This is the situation that Judge Hugessen complained about so bitterly in his address to the legal conference. "Good cross-examination requires really careful preparation and a good knowledge of your case," Judge Hugessen said. "And by definition, judges do not do that. We do not get to prepare our cases because we do not have a case and we do not have any knowledge except what is given to us. And when it is only given to us by one party, we are not well-suited to test the materials that are put before us."
Aware of this problem, Mr. Harkat's lawyer, Paul Copeland, asked Judge Dawson to appoint a special advocate to help her examine witnesses and assist her in testing the strength of the government's evidence. Such an individual would be bound to secrecy, Mr. Copeland said, and would not be obliged to reveal sensitive information to Mr. Harkat because there would be no lawyer-client relationship.
Judge Dawson, however, rejected the suggestion and, after listening to the government's case in-camera, approved the public release of a 40-page brief based on the evidence supplied by CSIS.
This brief represents all of the "disclosure" in the case -- all of the evidence to which Mr. Harkat can respond in court. (Mr. Copeland submitted 231 questions to the government, asking for more detail about its case. The government, in turn, has refused to answer the vast majority of those queries, citing national security.)
The central claim of the CSIS brief is that Mr. Harkat has lied about his terrorist links since arriving in Canada in September 1995, after five years as a relief worker with the Muslim World League in Pakistan.
CSIS alleges Mr. Harkat travelled to Afghanistan in that time and developed an association with Abu Zubayda, one of Osama bin Laden's top lieutenants. Mr. Zubayda was arrested in March 2002, in Pakistan and later handed over to U.S. officials. Media reports said that Mr. Zubayda had been tortured.
CSIS claims Mr. Zubayda has identified Mr. Harkat "by description and activity" as operating a guest house in Peshawar, Pakistan, for mujahideen travelling to Chechnya.
On the witness stand, Mr. Harkat has denied travelling to Afghanistan, meeting Mr. Zubayda or working for al-Qaeda. He has produced documents, showing he was employed for four years by the Muslim World League as a warehouse supervisor.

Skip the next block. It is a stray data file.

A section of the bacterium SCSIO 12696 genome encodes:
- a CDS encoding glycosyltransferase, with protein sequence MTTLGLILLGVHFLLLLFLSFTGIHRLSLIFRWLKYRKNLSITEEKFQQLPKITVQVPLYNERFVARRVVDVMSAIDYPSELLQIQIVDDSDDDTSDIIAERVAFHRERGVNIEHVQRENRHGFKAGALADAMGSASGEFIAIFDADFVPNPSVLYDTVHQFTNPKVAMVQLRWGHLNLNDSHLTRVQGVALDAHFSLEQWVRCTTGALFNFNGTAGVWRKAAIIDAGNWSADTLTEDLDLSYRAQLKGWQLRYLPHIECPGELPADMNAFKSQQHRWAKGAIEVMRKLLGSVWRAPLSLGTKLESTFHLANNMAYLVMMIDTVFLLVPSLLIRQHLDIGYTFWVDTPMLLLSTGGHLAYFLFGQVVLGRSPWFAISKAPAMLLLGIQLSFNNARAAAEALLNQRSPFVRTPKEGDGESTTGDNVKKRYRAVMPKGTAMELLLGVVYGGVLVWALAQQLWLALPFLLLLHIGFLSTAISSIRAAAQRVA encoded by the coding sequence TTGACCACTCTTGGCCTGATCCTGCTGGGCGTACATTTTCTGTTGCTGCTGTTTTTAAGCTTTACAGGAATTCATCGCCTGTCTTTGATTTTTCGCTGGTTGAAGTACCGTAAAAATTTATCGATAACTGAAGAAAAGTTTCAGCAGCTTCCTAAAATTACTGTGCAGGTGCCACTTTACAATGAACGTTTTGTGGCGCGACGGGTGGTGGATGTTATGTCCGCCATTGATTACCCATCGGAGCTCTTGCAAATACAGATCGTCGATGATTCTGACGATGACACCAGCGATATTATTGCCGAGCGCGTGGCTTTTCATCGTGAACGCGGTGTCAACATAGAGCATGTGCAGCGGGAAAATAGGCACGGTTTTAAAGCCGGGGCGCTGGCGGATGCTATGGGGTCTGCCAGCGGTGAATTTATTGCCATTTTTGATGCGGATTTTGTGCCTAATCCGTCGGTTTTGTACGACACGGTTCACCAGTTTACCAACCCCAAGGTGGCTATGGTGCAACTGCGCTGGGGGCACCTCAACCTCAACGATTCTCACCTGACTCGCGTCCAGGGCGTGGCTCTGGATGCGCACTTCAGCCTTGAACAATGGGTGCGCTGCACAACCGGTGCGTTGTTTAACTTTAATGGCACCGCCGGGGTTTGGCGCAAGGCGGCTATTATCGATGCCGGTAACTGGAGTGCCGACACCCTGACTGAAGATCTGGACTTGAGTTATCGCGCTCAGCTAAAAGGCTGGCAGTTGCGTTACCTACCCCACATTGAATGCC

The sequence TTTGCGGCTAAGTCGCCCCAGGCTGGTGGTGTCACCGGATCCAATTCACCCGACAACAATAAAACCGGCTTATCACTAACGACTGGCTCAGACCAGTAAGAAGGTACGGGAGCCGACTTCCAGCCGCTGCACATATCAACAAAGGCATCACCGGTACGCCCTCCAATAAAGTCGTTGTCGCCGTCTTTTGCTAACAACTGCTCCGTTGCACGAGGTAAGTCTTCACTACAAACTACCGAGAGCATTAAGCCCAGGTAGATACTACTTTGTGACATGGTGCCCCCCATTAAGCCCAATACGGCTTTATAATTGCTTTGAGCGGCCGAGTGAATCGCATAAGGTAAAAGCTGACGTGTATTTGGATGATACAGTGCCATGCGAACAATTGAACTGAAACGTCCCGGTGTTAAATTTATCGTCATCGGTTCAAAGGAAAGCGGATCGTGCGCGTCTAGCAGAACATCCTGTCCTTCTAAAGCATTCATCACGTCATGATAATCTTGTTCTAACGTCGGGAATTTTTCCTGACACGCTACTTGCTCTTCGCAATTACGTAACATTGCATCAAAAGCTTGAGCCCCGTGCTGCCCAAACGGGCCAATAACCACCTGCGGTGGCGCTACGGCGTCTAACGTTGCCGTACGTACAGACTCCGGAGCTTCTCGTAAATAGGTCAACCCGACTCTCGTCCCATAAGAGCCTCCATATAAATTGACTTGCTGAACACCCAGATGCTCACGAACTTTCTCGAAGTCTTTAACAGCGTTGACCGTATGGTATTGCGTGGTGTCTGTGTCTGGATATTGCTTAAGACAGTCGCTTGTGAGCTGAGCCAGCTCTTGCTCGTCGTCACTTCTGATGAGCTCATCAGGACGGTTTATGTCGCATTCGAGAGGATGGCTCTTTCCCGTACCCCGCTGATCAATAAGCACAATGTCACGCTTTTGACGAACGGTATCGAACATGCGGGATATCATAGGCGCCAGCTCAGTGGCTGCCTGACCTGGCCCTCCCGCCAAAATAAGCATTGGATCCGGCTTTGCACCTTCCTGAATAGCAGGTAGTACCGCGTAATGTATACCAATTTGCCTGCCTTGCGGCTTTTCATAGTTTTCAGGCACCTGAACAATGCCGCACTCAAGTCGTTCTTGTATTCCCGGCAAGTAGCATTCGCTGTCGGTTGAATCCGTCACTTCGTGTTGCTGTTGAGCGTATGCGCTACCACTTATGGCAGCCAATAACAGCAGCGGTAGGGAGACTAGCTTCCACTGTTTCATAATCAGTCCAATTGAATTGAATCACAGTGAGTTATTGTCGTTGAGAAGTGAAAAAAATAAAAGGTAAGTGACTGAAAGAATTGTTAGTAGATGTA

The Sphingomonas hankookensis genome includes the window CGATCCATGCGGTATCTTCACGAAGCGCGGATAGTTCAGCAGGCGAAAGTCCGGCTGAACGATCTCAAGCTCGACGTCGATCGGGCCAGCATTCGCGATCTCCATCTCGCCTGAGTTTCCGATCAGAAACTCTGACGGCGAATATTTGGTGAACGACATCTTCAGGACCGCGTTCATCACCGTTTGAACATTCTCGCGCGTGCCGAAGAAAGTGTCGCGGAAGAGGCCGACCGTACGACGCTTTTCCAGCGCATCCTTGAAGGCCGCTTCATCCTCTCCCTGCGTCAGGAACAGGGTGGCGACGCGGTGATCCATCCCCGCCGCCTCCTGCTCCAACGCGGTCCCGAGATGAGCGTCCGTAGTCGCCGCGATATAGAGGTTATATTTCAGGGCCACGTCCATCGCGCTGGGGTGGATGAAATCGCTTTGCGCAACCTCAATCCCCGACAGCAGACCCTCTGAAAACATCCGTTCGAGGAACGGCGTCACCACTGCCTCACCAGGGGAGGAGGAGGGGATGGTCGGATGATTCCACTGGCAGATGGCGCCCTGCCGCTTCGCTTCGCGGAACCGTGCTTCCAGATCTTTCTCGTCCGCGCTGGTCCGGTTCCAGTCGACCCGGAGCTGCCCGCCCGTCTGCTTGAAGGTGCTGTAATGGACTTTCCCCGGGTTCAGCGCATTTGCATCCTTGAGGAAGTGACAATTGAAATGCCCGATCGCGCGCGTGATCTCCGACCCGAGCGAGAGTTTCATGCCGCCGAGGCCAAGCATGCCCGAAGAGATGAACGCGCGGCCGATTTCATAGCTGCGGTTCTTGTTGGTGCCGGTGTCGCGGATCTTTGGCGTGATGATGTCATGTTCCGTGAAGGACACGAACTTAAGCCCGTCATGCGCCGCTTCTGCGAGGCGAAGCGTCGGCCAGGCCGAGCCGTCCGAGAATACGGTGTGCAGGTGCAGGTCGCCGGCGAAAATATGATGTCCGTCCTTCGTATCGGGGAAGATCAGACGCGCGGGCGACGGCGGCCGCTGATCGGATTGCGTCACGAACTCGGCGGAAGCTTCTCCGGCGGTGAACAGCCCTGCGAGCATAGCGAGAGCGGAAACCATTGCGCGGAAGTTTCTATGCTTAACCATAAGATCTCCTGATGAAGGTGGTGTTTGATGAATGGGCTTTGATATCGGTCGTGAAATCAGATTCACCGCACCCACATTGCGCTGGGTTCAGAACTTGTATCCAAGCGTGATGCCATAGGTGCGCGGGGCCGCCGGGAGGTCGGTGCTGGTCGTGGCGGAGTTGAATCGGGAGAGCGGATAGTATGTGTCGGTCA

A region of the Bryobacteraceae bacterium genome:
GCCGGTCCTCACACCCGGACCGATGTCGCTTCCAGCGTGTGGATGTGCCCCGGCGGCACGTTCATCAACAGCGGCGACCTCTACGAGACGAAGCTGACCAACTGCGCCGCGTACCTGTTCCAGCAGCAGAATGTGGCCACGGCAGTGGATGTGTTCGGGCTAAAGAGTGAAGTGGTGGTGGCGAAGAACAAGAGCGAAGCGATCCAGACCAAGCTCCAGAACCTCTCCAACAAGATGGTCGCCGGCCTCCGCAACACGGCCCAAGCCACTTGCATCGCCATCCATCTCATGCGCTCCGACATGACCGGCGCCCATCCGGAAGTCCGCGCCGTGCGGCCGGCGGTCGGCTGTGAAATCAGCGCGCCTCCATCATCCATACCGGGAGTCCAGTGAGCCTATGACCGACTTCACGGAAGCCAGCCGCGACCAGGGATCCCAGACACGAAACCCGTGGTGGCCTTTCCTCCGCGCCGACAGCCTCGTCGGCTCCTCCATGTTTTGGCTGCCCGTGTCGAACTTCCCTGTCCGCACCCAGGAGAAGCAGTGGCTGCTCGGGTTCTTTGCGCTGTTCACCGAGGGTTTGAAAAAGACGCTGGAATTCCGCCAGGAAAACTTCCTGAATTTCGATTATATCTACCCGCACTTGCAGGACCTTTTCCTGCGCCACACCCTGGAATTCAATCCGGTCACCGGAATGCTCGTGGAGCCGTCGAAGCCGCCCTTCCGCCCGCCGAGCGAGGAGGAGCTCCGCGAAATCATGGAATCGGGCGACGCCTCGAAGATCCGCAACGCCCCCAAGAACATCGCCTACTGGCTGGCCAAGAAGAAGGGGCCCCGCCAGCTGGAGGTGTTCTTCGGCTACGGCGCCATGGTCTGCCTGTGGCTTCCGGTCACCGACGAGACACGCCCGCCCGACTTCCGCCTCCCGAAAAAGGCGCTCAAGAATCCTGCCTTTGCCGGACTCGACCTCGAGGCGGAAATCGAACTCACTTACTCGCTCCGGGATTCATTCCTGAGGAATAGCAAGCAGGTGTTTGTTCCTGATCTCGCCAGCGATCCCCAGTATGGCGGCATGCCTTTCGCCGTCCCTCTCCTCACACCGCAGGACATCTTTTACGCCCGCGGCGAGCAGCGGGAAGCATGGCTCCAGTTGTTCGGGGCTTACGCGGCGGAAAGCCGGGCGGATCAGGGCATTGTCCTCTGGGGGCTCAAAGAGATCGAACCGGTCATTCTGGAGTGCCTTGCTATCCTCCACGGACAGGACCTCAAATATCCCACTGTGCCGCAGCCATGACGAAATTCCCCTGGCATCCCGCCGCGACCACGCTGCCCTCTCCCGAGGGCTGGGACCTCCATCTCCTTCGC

Mr. Copeland maintains that without knowing the specific allegations against Mr. Harkat -- when he allegedly travelled to Afghanistan, for instance -- it is difficult to mount more of a defence.
The government has not called witnesses or introduced any evidence during the public portion of the hearing into the reasonableness of the security certificate. That has been possible because the normal rules of evidence do not apply in the security certificate hearings. Mr. Harkat's lawyer has not been able to cross-examine the CSIS agents who built the case against him, nor has he been able to cross-examine the witnesses upon whom CSIS relied.
The process, Mr. Copeland says, makes it impossible to assess the quality of the security agency's information. The judge has no way of knowing whether it has been obtained by offering special incentives to informants -- assistance on an immigration application, for instance -- or through the application of torture by foreign agencies, as is alleged in the case of Mr. Zubayda.
"The whole legal process as we normally constitute it is turned on its head in this stuff," says Mr. Copeland.
To uphold the security certificate, Judge Dawson must only find that the government's case against Mr. Harkat is reasonable. Mr. Harkat will have no right to appeal that decision. (A criminal case must be established beyond a reasonable doubt; a civil court case is weighed on a balance of probabilities. The standard of reasonableness is lower than both.)